UP prepares for a photo-finish
Landing in Lucknow after nearly a month one finds the chill has receded. Whether it is due to the rising political heat one cannot say.
But, certainly the election atmosphere is now palpable as soon as one comes out of the airport. The line of SUVs with party flags and juniors in white (now linen not Khadi outfits) waiting with bouquets to receive leaders from Delhi signal the arrival of the poll season in full swing.
However, if one expected the winter fog to have cleared after the dust settled over the Samajwadi Parivar saga, it is early days yet.
For one, people seem to be still confused by the mixed messages emanating from the Yadav household. Though the underlying logic of their tie-up with Congress is understood, there is surprise at the whopping 105 seats given away to a party that had little electoral prospect fighting on its own.
While the urban elite are being circumspect in their predictions and hedging their bets, the commoners are more cautious and reticent than what one saw in the previous visits.
There is a surreal silence in the Mayawati’s ranks, which many find almost ominous. But, with just over two weeks to go before the first round of polling, people will have to make up their minds soon, albeit in phases.
First, let us talk of the Congress conundrum. The simple theory is it was the insurance policy Akhilesh Yadav had purchased in advance that he could not renege.
Prashant Kishor, if credit has to be given to him in the absence of any other name, had successfully sold to Akhilesh the need for an alliance to secure the Muslim votes in the event of his having to go solo. Also, in case of a split, he could not have counted on the ground support of Samajwadi Party workers, who were to a large extent controlled by Shivpal Yadav.
However, the explanation for Akhilesh’s generosity even after he checkmated his father and uncle (and thereby, hopefully, secured their Muslim voter base) is more complex.
The first assumption is, unlike his father who has been notorious for going back on deals, the younger Yadav plays to a longer gameplan. Therefore, he would not like to earn the ‘Mr Unreliable’ tag so early in his career.
The second possibility is that his internal assessment indicates the trust factor of Muslims on him is relatively low and, therefore, there is likelihood of their moving towards the BSP. Still the question remains, why 105? Could it be mere arithmetic of the constituency-wise “winability” analytics presented by his backroom boys and Prashant Kishor team?
The alliance with Congress is undoubtedly a big gamble for Akhilesh which as of now appears to be a “win-win” bargain for the Gandhis. Whether they are able to cash upon it will depend on Priyanka’s charisma – as by all accounts this election is being positioned as her ‘coming out party’ before the big draw of 2019.
The upbeat mood among BJP supporters and some district level supporters one had seen even a month ago is distinctly subdued though many of them do still put up a brave front. Between conversations one reads, several factors that they may have contributed to this dampened spirit.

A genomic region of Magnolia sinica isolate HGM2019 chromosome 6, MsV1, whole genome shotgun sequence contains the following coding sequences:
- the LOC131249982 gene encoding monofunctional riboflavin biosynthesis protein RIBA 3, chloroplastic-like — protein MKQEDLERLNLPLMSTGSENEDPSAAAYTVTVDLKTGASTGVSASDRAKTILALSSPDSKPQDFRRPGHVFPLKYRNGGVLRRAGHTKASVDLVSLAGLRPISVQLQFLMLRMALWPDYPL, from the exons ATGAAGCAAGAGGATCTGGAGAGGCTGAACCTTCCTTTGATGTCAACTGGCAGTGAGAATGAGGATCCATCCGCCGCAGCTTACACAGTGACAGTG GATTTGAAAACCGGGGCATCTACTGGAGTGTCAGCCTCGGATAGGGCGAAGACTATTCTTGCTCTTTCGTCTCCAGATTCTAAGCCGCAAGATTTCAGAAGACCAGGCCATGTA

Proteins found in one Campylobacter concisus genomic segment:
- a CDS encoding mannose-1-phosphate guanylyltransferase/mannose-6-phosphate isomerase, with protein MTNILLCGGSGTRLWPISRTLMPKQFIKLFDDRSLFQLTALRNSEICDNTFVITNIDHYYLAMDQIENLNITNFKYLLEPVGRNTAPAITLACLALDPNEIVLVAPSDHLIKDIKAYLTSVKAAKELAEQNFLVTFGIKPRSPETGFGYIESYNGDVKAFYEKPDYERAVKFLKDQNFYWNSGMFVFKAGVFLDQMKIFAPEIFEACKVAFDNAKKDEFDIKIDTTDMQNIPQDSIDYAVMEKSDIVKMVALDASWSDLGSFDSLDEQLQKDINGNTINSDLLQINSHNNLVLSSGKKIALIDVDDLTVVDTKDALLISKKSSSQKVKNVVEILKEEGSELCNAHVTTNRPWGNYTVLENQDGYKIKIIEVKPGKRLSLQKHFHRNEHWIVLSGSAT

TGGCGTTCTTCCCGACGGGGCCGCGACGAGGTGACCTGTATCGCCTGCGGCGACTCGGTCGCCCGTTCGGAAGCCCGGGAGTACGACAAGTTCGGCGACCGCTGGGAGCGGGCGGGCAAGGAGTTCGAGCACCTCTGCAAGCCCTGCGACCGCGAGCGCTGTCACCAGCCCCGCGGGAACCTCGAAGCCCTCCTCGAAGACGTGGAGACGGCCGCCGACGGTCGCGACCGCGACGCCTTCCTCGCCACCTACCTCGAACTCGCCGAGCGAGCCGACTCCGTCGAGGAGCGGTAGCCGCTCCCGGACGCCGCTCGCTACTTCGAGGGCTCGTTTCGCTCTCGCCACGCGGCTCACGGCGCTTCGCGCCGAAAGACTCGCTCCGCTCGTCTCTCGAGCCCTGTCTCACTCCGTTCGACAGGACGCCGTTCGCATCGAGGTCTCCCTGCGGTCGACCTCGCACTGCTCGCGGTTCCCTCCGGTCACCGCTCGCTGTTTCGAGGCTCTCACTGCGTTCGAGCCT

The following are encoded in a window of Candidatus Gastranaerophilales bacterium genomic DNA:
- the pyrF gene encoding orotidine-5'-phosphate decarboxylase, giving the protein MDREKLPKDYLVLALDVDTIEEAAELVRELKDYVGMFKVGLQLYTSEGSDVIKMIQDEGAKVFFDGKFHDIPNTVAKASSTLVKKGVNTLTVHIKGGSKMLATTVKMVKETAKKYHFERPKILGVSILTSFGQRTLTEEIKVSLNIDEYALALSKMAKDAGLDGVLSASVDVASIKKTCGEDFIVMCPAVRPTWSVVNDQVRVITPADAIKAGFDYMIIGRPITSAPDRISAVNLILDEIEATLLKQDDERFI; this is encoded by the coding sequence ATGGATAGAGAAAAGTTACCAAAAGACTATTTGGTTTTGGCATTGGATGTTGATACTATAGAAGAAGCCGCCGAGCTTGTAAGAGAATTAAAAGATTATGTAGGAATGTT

Many of the lower level functionaries one met had expected either a patch up between the father and son or an alliance between Akhilesh and Congress. But, they had not quite bargained for both to happen. The high of ‘surgical strikes’ in November, when the SP was in disarray, has dissipated with the protracted after-effects of demonetisation.
Selection of candidates, ignoring old loyalists and opting for rejects of other parties is certainly impacting morale to some extent. Finally, post the Akhilesh surge, the absence of a clear Chief Minister face for the BJP will hurt the party. How far Prime Minister Narendra Modi’s over-arching brand can neutralise the shining image of a young, educated and progressive son of the State one has to wait till March 11 to see.
A friend reported that at a large gathering of his company’s sales network from all over UP, the mere mention of Akhilesh’ name drew huge applause. Therefore, there is no denying he is now a “star” in his own rights.
Amidst all this the BSP may play the spoiler. The BJP’s frenetic efforts at getting more Brahmin candidates into the fray is to consolidate the upper caste vote knowing fully well that the minorities will not come with them. The BJP may also be worried about Mayawati being able to wean away some of their core constituency apart from a chunk of Mulayam’s Muslim following
Without crystal gazing, as on date a hung Assembly with Akhilesh and Congress as the largest alliance with either BJP or BSP at the second place looks a distinct possibility. Under both the scenarios, that is whether BSP is second or third, it is unlikely they will allow the BJP to come to power.
As on date, only one premise can be asserted with certainty — everywhere it is going to BJP versus the Rest till 2019.
Article first published in @ABPLive click here o read original article